= [0] Δo

e. Ti+3
d1 so there is no possibility of low spin or high spin

Problem CC8.8.

a. [Fe(py)6]2+ 3d metal, M+2, pi acceptor ligand → low spin

b. [Fe(H2O)6]2+ 3d metal, M+2, pi donor ligand → high spin

c. [FeBr6]3- 3d metal, M+3, pi donor ligand → high spin

d. [Co(NH3)6]3+ 3d metal, M+3, sigma donor ligand → low spin

e. [Cu(NH3)6]2+ 3d metal, M+2, sigma donor ligand → low spin

f. [Rh(CO)6]3+ 4d metal, M+3 → low spin

g. [Cr(CO)6]3+ 3d metal, M+3, pi acceptor ligand → low spin

f. [PtCl6]2- 5d metal, M+4 → low spin

Problem CC8.9.

a. [Zn(NH3)4] 2+ 3d metal, d10, sigma donor ligand → tetrahedral

b. [NiCl4] 2+ 3d metal, d8, pi donor ligand → tetrahedral

c. [Ni(CN)4] 2- 3d metal, d8, pi acceptor ligand → square planar

d. [Ir(CO)(OH)(PCy3)2] 2+ 5d metal, d8 → square planar

e. [Ag(dppb)2]1+ 4d metal, d10, sigma donor ligand → tetrahedral

f. [PtCl2(NH3)2] 5d metal, d8 → square planar

g. [PdCl2(NH3)2] 4d metal, d8, M+2, sigma donor ligand → square planar

i. [CoCl4] 2 3d metal, d7, sigma donor ligand → tetrahedral

f. [Rh(PPh3)3Cl] 5d metal,  d8 → square planar

Problem CC9.1.

The weaker donors include halides and oxygen donors.  Nitrogen atom donors are mostly a little stronger than that.  The strongest donors include carbon donors, especially with pi bonds.

Problem CC9.2.

 

Problem CC9.3.

Pi donation raises the t2g electrons (the d electrons of proper symmetry for pi overlap with the ligands in an octahedral geometry).

Problem CC9.6.

Because chloride is a weaker ligand than hydroxide, the d orbital splitting gets smaller.  A d-d transition would involve less energy, so it would move to longer wavelength (red shift).  

 

Problem CC9.7.

a) The [Cu(OH2)6]2+ ion appears blue-green, so it absorbs a reddish orange, about 650 nm; whereas the [Cu(NH3)2(OH2)4]2+ ion appears indigo-violet, so it absorbs yellow, about 600 nm.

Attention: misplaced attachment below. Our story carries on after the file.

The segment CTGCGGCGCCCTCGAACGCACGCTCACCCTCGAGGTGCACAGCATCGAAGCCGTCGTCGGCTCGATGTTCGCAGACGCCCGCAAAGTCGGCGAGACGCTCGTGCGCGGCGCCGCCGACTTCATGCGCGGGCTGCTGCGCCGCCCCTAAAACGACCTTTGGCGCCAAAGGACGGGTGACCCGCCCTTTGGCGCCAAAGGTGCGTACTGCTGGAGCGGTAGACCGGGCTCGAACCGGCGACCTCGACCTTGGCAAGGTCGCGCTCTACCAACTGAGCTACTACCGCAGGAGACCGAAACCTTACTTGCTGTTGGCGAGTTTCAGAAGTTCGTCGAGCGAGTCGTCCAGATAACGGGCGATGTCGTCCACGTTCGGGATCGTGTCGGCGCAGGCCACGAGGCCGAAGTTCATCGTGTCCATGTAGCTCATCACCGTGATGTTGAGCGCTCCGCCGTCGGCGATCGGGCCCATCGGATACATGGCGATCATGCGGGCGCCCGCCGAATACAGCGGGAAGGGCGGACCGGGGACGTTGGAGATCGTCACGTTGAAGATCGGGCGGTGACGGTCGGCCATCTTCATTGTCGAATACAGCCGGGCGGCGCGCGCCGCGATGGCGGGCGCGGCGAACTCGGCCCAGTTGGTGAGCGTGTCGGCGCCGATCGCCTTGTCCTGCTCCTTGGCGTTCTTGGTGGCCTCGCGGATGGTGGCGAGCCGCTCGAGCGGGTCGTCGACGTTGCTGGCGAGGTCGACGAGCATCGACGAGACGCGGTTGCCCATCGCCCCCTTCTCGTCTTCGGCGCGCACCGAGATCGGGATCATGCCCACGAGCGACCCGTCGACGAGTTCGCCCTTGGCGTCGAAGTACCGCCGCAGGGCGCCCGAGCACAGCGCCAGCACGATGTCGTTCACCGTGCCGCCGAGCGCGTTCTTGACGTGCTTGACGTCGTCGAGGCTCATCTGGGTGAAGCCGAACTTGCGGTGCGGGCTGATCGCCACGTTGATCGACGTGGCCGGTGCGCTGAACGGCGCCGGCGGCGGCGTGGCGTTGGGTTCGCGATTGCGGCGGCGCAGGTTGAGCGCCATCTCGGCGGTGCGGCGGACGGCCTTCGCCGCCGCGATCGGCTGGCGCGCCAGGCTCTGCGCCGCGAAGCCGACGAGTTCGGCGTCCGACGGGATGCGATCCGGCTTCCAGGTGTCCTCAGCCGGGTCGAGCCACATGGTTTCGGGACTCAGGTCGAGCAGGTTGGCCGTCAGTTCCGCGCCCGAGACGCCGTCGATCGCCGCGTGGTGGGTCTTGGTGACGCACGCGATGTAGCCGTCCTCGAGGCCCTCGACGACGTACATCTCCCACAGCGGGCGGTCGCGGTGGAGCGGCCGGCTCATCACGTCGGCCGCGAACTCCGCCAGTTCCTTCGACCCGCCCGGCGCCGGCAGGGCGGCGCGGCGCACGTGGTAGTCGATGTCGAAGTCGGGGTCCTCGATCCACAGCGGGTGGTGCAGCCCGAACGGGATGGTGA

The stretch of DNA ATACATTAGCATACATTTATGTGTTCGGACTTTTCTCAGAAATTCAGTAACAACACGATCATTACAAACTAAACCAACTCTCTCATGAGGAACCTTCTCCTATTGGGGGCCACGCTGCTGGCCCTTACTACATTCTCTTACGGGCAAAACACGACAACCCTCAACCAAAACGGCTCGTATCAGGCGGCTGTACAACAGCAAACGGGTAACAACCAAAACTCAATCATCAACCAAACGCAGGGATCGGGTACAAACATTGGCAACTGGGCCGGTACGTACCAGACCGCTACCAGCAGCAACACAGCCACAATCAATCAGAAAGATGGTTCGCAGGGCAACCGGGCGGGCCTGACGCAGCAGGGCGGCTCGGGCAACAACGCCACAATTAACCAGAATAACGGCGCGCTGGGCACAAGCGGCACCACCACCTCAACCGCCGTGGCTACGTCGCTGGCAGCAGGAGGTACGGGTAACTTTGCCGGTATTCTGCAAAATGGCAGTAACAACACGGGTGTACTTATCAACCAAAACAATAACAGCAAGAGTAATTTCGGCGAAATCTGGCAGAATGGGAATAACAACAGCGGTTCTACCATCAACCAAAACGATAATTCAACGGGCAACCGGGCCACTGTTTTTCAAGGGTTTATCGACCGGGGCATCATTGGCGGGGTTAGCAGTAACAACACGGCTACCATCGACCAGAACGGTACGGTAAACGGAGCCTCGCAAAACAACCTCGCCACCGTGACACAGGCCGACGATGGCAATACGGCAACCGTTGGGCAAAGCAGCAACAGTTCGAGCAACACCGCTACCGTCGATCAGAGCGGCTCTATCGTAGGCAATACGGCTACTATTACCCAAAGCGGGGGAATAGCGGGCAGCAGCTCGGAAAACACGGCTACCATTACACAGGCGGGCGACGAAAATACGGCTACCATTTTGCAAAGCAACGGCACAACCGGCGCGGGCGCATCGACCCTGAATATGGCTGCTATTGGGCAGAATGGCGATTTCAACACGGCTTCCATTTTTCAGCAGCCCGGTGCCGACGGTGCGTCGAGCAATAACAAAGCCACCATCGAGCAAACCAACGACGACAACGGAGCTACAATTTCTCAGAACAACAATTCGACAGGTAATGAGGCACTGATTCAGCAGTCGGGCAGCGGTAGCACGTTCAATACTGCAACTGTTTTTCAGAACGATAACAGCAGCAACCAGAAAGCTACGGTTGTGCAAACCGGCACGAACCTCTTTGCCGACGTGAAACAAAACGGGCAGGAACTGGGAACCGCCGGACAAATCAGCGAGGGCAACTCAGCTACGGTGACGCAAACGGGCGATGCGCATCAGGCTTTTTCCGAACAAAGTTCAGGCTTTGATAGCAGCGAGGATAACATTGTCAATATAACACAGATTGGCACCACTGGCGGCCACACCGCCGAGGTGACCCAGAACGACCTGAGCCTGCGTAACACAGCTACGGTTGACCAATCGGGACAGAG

b) Shorter wavelength is higher energy, according to the Planck-Einstein relation: E = hc/λ (in which h = Planck's constant, c = speed of light, λ = wavelength of photon).  The [Cu(NH3)2(OH2)4]2+ ion absorbs the shorter wavelength, higher energy photon.

c)  The [Cu(NH3)2(OH2)4]2+ ion has the greater d-d gap.

d)  The ammonia must be a stronger field ligand than water.  In general terms we might think of that as a result of ammonia being only a sigma-donor, whereas water is also a pi-donor.

 

Problem CC9.8.

a) The [Cu(NH3)6]3+ ion appears yellow, so it absorbs violet, about 400 nm; whereas the [Cu(NH3)5Cl]2+ ion appears pink, so it absorbs green, about 550 nm.

b) Shorter wavelength is higher energy, according to the Planck-Einstein relation: E = hc/λ (in which h = Planck's constant, c = speed of light, λ = wavelength of photon).  The  [Cu(NH3)6]3+ ion absorbs the shorter wavelength, higher energy photon.

c)  The  [Cu(NH3)6]3+  ion has the greater d-d gap.

d)  The ammonia must be a stronger field ligand than chloride.  In general terms we might think of that as a result of ammonia being only a sigma-donor, whereas chloride is also a pi-donor.

 

Problem CC9.9.

The green compound absorbs red; the violet compound absorbs yellow; the yellow compound absorbs violet.

 In terms of energy these absorbances can be ranked:

 (high energy) violet photon > yellow photon > red photon (low energy)

or in terms of d-d gap:

 large gap > middle gap > small gap

In the spectrochemical series, we would expect the order of corresponding ligands to be:

-CN > H2O > F-

The cyano compound absorbs violet and appears yellow; the aquo compound absorbs yellow and appears violet; the fluoro compound absords red and appears green.

 

Problem CC9.10.

a) The [V(OH2)6]3+ ion appears yellow, so it absorbs violet, about 400 nm; whereas the [V(OH2)6]2+ ion appears pink, so it absorbs green, about 550 nm.

b) Shorter wavelength is higher energy, according to the Planck-Einstein relation: E = hc/λ (in which h = Planck's constant, c = speed of light, λ = wavelength of photon).  The   [V(OH2)6]3+ ion absorbs the shorter wavelength, higher energy photon.